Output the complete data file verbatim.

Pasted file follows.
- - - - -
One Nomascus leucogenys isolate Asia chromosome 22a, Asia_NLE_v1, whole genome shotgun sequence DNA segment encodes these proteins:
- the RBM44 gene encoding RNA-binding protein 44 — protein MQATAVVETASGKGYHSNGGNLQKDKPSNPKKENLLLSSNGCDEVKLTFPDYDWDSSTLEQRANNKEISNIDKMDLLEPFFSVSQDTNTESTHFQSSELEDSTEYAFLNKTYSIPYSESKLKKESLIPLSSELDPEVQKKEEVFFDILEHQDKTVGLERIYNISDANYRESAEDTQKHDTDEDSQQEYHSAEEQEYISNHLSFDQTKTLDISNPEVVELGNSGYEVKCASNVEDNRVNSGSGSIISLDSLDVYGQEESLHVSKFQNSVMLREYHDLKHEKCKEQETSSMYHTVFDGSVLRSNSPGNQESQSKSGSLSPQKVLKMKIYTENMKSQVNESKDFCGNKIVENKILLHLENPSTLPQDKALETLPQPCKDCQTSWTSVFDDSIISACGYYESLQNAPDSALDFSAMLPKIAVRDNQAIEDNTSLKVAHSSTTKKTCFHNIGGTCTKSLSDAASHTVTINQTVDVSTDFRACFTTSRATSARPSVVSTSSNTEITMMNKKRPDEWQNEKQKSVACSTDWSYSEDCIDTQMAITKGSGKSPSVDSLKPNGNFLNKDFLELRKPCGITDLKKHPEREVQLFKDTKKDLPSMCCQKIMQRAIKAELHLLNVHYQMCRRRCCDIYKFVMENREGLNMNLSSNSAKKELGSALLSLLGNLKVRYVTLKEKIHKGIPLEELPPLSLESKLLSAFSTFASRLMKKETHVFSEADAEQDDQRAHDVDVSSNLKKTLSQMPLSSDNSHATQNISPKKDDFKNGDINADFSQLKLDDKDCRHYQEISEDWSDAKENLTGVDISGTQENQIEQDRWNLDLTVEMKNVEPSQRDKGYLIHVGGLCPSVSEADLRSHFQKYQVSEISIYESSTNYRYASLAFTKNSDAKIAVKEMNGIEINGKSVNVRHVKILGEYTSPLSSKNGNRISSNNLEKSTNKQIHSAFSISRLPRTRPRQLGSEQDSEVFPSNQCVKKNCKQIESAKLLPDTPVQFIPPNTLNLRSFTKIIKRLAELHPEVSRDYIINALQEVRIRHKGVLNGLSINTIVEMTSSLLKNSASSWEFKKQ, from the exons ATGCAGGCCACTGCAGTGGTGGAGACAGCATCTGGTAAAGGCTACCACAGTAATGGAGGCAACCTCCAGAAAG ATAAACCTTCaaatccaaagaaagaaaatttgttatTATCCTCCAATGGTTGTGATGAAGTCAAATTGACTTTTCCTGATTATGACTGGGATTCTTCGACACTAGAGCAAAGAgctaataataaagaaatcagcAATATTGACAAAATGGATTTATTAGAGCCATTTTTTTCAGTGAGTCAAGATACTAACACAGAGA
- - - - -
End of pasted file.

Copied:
One Nomascus leucogenys isolate Asia chromosome 22a, Asia_NLE_v1, whole genome shotgun sequence DNA segment encodes these proteins:
- the RBM44 gene encoding RNA-binding protein 44 — protein MQATAVVETASGKGYHSNGGNLQKDKPSNPKKENLLLSSNGCDEVKLTFPDYDWDSSTLEQRANNKEISNIDKMDLLEPFFSVSQDTNTESTHFQSSELEDSTEYAFLNKTYSIPYSESKLKKESLIPLSSELDPEVQKKEEVFFDILEHQDKTVGLERIYNISDANYRESAEDTQKHDTDEDSQQEYHSAEEQEYISNHLSFDQTKTLDISNPEVVELGNSGYEVKCASNVEDNRVNSGSGSIISLDSLDVYGQEESLHVSKFQNSVMLREYHDLKHEKCKEQETSSMYHTVFDGSVLRSNSPGNQESQSKSGSLSPQKVLKMKIYTENMKSQVNESKDFCGNKIVENKILLHLENPSTLPQDKALETLPQPCKDCQTSWTSVFDDSIISACGYYESLQNAPDSALDFSAMLPKIAVRDNQAIEDNTSLKVAHSSTTKKTCFHNIGGTCTKSLSDAASHTVTINQTVDVSTDFRACFTTSRATSARPSVVSTSSNTEITMMNKKRPDEWQNEKQKSVACSTDWSYSEDCIDTQMAITKGSGKSPSVDSLKPNGNFLNKDFLELRKPCGITDLKKHPEREVQLFKDTKKDLPSMCCQKIMQRAIKAELHLLNVHYQMCRRRCCDIYKFVMENREGLNMNLSSNSAKKELGSALLSLLGNLKVRYVTLKEKIHKGIPLEELPPLSLESKLLSAFSTFASRLMKKETHVFSEADAEQDDQRAHDVDVSSNLKKTLSQMPLSSDNSHATQNISPKKDDFKNGDINADFSQLKLDDKDCRHYQEISEDWSDAKENLTGVDISGTQENQIEQDRWNLDLTVEMKNVEPSQRDKGYLIHVGGLCPSVSEADLRSHFQKYQVSEISIYESSTNYRYASLAFTKNSDAKIAVKEMNGIEINGKSVNVRHVKILGEYTSPLSSKNGNRISSNNLEKSTNKQIHSAFSISRLPRTRPRQLGSEQDSEVFPSNQCVKKNCKQIESAKLLPDTPVQFIPPNTLNLRSFTKIIKRLAELHPEVSRDYIINALQEVRIRHKGVLNGLSINTIVEMTSSLLKNSASSWEFKKQ, from the exons ATGCAGGCCACTGCAGTGGTGGAGACAGCATCTGGTAAAGGCTACCACAGTAATGGAGGCAACCTCCAGAAAG ATAAACCTTCaaatccaaagaaagaaaatttgttatTATCCTCCAATGGTTGTGATGAAGTCAAATTGACTTTTCCTGATTATGACTGGGATTCTTCGACACTAGAGCAAAGAgctaataataaagaaatcagcAATATTGACAAAATGGATTTATTAGAGCCATTTTTTTCAGTGAGTCAAGATACTAACACAGAGA